Investors in the US woke up this morning to a rising US Dollar and falling gold prices. The reason is simple enough:
If a country is offering higher interest rates, and the perception is that the country’s economy is strong enough that payments can be made, lower-interest safe assets will be sold off and higher-paying (and probably higher-risk) investments will be bought.
The Fed’s two-pronged approach to the problems of 2008-9 are the reason why interest rates are currently rising. The 2 prongs are the Fed’s QE programs and the Fed’s setting of the base interest rate.
The Fed’s QE programs achieved their initial goal of floating the US through a shaky period. As warned by crusty old investors back then, the US markets found a way to funnel all that free money into profit-making things, like stocks. QE money didn’t really come from nowhere; it was created in the same way a mortgage by your local bank creates money.
Think back to your Econ 101 class, to that sunny Friday afternoon when you weren’t really paying attention, and the instructor droned through an explanation of Regulation Q. Which, in case you were really asleep, talks about how the base inter-bank lending rate relates to current balance. The explanation of how it works out always ends with “and is paid off by money actually made in the future”.
And until you pay the money back, you have to pay interest. Or in modern terms made popular by credit card programs, you only have to pay the monthly payment.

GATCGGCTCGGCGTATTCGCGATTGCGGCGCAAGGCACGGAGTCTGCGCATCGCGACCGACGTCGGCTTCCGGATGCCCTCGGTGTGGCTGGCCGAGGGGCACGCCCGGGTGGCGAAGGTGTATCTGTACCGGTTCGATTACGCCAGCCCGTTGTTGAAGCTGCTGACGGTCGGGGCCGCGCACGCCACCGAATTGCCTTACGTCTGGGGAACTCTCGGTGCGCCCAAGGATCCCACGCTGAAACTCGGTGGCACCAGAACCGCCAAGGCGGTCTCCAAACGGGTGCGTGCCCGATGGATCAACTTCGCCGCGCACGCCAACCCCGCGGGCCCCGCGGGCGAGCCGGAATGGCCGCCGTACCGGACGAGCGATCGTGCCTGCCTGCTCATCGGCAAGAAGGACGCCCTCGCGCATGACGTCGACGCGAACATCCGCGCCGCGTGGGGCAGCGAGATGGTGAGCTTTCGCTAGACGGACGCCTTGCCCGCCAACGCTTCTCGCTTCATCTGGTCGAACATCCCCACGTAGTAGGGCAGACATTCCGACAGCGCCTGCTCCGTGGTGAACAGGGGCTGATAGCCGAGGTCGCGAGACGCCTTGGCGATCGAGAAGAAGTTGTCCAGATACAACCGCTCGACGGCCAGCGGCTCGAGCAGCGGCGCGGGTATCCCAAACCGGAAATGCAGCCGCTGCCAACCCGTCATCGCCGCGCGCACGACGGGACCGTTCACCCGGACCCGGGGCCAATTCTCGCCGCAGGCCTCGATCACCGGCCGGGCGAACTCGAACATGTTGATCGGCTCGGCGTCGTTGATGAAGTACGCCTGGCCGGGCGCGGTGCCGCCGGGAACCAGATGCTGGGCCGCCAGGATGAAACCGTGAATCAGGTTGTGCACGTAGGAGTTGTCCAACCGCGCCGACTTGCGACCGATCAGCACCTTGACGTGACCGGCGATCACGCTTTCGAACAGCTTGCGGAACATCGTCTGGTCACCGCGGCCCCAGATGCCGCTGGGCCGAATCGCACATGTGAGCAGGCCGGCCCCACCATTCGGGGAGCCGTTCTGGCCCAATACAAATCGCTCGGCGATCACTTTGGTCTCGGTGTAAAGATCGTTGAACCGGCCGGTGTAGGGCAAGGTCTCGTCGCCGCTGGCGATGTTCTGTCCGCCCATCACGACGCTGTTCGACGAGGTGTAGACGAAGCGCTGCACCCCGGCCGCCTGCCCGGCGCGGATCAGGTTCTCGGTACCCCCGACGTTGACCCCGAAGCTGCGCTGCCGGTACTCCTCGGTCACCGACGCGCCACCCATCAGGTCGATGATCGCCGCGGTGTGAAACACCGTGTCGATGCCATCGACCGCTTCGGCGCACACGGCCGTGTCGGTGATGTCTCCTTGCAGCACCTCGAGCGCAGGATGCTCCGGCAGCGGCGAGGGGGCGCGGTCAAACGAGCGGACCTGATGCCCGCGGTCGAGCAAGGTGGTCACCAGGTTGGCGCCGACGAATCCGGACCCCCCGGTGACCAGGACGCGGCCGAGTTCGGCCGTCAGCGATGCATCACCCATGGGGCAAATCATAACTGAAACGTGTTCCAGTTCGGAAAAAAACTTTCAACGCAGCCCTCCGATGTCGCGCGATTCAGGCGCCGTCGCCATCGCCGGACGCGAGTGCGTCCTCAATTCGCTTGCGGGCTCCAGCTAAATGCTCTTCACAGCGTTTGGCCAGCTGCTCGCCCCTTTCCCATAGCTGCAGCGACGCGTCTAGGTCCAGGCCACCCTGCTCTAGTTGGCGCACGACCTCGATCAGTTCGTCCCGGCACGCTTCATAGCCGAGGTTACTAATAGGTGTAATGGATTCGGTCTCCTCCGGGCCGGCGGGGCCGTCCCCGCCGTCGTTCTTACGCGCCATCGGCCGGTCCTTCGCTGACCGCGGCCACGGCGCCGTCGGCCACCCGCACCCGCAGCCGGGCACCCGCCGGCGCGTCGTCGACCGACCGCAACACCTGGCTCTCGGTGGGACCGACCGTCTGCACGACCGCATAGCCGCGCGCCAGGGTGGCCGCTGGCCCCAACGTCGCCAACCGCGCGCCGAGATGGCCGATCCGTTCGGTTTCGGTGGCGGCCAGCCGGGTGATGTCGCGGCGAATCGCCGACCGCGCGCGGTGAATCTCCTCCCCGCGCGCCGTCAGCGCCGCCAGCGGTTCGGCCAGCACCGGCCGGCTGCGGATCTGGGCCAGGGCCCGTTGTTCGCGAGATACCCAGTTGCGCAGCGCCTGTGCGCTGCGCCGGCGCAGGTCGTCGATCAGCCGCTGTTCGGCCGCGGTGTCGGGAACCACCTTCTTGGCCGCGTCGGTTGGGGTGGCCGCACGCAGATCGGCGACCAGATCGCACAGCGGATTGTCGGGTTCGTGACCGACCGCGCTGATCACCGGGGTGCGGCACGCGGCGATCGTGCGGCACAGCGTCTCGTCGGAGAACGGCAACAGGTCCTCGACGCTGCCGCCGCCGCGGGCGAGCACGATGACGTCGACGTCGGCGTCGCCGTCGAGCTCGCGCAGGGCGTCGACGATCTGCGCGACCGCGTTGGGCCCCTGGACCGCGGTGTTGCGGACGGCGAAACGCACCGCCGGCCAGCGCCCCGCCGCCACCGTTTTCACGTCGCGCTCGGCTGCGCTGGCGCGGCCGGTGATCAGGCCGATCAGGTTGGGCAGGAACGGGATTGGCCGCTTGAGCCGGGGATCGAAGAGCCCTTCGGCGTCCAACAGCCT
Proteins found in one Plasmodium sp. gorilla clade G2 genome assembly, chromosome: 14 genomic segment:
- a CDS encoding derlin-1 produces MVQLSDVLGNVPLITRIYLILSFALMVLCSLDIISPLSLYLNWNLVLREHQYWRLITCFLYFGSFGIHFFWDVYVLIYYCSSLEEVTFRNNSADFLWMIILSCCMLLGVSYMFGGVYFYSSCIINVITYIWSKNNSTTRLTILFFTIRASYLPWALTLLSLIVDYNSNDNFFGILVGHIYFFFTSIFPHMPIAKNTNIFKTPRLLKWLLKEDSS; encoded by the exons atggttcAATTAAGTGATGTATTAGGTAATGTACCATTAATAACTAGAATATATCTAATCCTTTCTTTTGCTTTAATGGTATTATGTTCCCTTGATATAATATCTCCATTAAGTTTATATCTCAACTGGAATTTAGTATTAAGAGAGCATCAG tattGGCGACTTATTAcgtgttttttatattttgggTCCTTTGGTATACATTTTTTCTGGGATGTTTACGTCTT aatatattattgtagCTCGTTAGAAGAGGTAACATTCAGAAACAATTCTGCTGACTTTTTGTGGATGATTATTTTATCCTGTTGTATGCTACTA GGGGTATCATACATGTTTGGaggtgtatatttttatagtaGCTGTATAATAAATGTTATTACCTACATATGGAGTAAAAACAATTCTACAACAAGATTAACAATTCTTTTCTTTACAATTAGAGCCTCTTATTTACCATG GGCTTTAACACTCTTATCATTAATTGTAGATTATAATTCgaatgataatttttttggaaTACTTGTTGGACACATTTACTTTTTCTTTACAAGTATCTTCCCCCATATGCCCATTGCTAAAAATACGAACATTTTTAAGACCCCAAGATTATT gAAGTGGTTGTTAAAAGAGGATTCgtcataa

Every once in a while someone will ask this Gold Enthusiast – who is in the Curmudgeon phase and on the edge of attaining Old Codger status – why there is anything wrong with this approach? After all (the usually-young-and-innocent questioner asks) what’s wrong with just paying the monthly fee?
The problem is the same as why gold prices fell this morning. Interest rates.
You see, no one really knows what the future brings. You never know when a vote results in Donald Trump becoming President. (Just think – 2 years ago that would have been a good joke.) And you never know what interest rates are going to do.
When Ben Bernanke decided the QE programs were a good idea, interest rates were below long-term norms and sinking. Interest rates at that time meant the QE programs were affordable. To Curmudgeons and Old Codgers, and the few who’ve attained the coveted Really Old Curmudgeon status, the markets being below long-term norms was a Big Red Flag. Even a college freshman could predict with almost 100% certainty that interest rates would be higher in the future, as those monthly statements were rolling in. Some continue to say the QE programs were a bad idea from the start.
Which means the payments on the QE program would be larger in the future than they were back then.